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scandal to his family, his race, and his country ; but he must be cruelly aspersed, and have faults and crimes attributed to him that do not belong to him? I know nothing of his private character and conduct; Mr. Hastings, who deals in scandalous anecdotes, knows them. But I take it upon the face of Mr. Purling's assertion, and I say

that the Nabob would have consented to an arbitrary taxation of the jaghires, and would have given up to absolute confiscation every man except those honourable persons I have mentioned.

The Prisoner himself has called Mr. Wombwell to prove the names of those infamous persons, with a partiality for whom Mr. Hastings has aspersed the Nabob, in order to lay the ground for the destruction of his family. They amount to only six in number; and when we come to examine these six, we find that their jaghires were perfectly contemptible. The list of the other jaghirdars your Lordships see fills up pages; and the amount of their incomes I have already stated. Your Lordships now see how inconsiderable, both in number and amount, were the culpable jaghires, in the destruction of which he has involved the greater number and the meritorious. You see that the Nabob nevér did propose any exemption of the former at any time, that this was a slander and a calumny on that unhappy inan, in order to defend the violent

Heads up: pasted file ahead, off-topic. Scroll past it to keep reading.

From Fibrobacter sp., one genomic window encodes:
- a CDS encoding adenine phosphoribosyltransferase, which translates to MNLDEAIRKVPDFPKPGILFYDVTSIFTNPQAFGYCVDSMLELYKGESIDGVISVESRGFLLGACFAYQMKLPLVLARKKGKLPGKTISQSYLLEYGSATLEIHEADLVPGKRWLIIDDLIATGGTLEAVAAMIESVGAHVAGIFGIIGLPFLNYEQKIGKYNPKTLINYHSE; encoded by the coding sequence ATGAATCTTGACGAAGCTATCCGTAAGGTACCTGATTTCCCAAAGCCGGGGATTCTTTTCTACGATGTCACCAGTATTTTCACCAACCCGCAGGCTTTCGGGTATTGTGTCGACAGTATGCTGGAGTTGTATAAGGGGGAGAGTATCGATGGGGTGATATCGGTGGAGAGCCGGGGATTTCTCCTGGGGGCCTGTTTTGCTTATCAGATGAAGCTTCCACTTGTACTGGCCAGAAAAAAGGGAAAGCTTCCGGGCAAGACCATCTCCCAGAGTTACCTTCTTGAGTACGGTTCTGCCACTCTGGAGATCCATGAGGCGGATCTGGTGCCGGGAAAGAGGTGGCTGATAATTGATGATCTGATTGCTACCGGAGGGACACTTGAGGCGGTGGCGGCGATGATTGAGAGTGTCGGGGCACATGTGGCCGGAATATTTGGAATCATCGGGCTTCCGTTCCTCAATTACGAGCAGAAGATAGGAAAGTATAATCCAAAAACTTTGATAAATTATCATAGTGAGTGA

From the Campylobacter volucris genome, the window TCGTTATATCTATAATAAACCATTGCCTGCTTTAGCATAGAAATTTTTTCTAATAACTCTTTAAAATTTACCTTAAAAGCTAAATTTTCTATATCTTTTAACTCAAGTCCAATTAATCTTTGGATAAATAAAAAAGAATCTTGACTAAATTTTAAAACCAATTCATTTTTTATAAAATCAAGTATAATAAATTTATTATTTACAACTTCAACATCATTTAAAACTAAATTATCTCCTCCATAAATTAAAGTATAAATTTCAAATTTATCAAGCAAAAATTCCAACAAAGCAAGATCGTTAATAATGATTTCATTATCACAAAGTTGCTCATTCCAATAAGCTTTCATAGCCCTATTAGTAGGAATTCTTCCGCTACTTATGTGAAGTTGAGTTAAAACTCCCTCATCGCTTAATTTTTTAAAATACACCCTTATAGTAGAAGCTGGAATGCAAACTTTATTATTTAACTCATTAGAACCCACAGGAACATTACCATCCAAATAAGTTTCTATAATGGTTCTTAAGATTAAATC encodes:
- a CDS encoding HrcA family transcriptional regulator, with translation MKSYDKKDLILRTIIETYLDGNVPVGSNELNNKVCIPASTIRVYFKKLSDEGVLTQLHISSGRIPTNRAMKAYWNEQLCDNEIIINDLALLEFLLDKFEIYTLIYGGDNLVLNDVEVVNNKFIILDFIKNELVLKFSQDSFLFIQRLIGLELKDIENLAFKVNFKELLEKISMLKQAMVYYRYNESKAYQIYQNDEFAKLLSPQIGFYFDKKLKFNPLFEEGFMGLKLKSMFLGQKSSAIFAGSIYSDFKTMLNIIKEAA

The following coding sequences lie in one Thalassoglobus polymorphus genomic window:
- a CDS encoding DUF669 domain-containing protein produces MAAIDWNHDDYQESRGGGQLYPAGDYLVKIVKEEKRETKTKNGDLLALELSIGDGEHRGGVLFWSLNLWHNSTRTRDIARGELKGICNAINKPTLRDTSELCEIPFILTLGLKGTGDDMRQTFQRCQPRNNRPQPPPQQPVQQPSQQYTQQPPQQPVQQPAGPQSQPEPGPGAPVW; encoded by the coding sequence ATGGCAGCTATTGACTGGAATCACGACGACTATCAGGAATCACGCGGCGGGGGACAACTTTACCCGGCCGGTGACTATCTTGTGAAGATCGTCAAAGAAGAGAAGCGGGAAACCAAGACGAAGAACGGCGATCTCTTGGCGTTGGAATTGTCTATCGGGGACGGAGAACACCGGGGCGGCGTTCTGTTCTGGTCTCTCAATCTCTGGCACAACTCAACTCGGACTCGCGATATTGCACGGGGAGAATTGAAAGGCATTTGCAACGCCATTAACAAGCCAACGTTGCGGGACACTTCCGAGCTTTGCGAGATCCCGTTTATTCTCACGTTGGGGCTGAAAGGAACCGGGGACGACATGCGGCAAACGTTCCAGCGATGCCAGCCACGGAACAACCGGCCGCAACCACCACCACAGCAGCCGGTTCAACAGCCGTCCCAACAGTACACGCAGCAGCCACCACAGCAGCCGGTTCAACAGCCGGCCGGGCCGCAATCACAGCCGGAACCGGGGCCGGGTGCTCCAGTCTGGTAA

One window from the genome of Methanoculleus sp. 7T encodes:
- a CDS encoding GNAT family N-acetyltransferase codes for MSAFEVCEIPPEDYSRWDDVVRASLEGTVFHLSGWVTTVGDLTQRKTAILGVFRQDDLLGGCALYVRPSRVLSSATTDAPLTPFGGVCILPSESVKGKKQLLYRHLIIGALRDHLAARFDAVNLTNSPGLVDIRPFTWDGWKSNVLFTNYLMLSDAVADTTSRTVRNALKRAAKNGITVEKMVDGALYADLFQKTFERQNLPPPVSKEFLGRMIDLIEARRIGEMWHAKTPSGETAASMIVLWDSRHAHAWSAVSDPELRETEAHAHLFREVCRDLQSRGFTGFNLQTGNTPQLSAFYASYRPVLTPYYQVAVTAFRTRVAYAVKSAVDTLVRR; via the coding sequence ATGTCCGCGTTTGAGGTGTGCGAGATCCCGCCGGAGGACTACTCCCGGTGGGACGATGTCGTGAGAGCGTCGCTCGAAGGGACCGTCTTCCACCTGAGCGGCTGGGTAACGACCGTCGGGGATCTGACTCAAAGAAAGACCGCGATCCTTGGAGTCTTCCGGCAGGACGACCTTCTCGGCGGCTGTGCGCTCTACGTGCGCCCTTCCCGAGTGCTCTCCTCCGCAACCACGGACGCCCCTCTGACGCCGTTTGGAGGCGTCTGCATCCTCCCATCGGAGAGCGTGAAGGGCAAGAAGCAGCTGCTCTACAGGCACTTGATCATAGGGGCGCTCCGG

acts of the Prisoner; who has recourse to slander and calumny as a proper way to defend violence, outrage, and wrongs.

We have now gone through the first stage of Mr. Hastings's confiscation of the estates of these unhappy people. When it came to be put in execution, Mr. Middleton finds the Nabob reluctant, in the greatest degree, to make this sacrifice of his family, and of all his nobility. It touched him in every way in which shame and sympathy can affect a man. He falls at the feet of Mr. Middleton ; he says, I signed the treaty of Chunar upon an assurance that it was never meant to be put in force. Mr. Middleton nevertheless proceeds; he sends the family of the Nabob out of the country; but he entertains fears of a general revolt as the consequence of this tyrannical act, and refers the case back to Mr. Hastings, who insists upon its being exe. cuted in its utmost extent. The Nabob again remonstrates in the strongest manner; he begs, he prays, he dissembles, he delays. One day he pretends to be willing to submit, the next he hangs back, just as the violence of Mr. Hastings or his own natural feelings and principles of justice dragged him one way or dragged him another. Mr. Middleton, trembling and under the awe of that dreadful responsibility, under which your Lordships may remember Mr. Hast

ings ings had expressly laid him upon that occasion, ventures at once to usurp the Nabob's government.

He usurped it openly and avowedly. He declared that he himself would issue his perwannahs as governour of the country, for the purpose of executing this abominabe confiscation. He assumed, I say, to himself the government of the country, and Mr. Hastings had armed him with a strong military force for that purpose; he declared he would order those troops to march for his support; he at last got this reluctant, struggling Nabob to consent in the manner we have described.